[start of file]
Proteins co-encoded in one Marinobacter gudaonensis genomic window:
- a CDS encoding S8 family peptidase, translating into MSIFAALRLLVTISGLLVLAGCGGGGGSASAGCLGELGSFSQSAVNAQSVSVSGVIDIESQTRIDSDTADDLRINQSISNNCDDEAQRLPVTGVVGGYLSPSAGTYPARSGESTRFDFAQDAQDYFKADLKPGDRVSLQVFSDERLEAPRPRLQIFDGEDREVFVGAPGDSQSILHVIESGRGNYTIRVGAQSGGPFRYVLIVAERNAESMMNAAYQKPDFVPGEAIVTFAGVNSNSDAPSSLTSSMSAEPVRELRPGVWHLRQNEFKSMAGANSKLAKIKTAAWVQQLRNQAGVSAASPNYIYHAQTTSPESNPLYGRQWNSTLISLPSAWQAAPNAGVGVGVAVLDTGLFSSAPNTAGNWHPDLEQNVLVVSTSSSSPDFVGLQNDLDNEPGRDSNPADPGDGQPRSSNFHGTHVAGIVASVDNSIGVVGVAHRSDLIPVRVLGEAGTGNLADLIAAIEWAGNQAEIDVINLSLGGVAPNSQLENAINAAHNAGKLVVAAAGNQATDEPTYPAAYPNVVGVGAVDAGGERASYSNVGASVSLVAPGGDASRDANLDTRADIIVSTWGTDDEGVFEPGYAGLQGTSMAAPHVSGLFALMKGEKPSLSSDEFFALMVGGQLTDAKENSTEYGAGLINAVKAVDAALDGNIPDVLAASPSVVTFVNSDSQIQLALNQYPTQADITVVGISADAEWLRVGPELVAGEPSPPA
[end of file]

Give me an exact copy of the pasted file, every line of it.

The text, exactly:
Proteins co-encoded in one Marinobacter gudaonensis genomic window:
- a CDS encoding S8 family peptidase, translating into MSIFAALRLLVTISGLLVLAGCGGGGGSASAGCLGELGSFSQSAVNAQSVSVSGVIDIESQTRIDSDTADDLRINQSISNNCDDEAQRLPVTGVVGGYLSPSAGTYPARSGESTRFDFAQDAQDYFKADLKPGDRVSLQVFSDERLEAPRPRLQIFDGEDREVFVGAPGDSQSILHVIESGRGNYTIRVGAQSGGPFRYVLIVAERNAESMMNAAYQKPDFVPGEAIVTFAGVNSNSDAPSSLTSSMSAEPVRELRPGVWHLRQNEFKSMAGANSKLAKIKTAAWVQQLRNQAGVSAASPNYIYHAQTTSPESNPLYGRQWNSTLISLPSAWQAAPNAGVGVGVAVLDTGLFSSAPNTAGNWHPDLEQNVLVVSTSSSSPDFVGLQNDLDNEPGRDSNPADPGDGQPRSSNFHGTHVAGIVASVDNSIGVVGVAHRSDLIPVRVLGEAGTGNLADLIAAIEWAGNQAEIDVINLSLGGVAPNSQLENAINAAHNAGKLVVAAAGNQATDEPTYPAAYPNVVGVGAVDAGGERASYSNVGASVSLVAPGGDASRDANLDTRADIIVSTWGTDDEGVFEPGYAGLQGTSMAAPHVSGLFALMKGEKPSLSSDEFFALMVGGQLTDAKENSTEYGAGLINAVKAVDAALDGNIPDVLAASPSVVTFVNSDSQIQLALNQYPTQADITVVGISADAEWLRVGPELVAGEPSPPA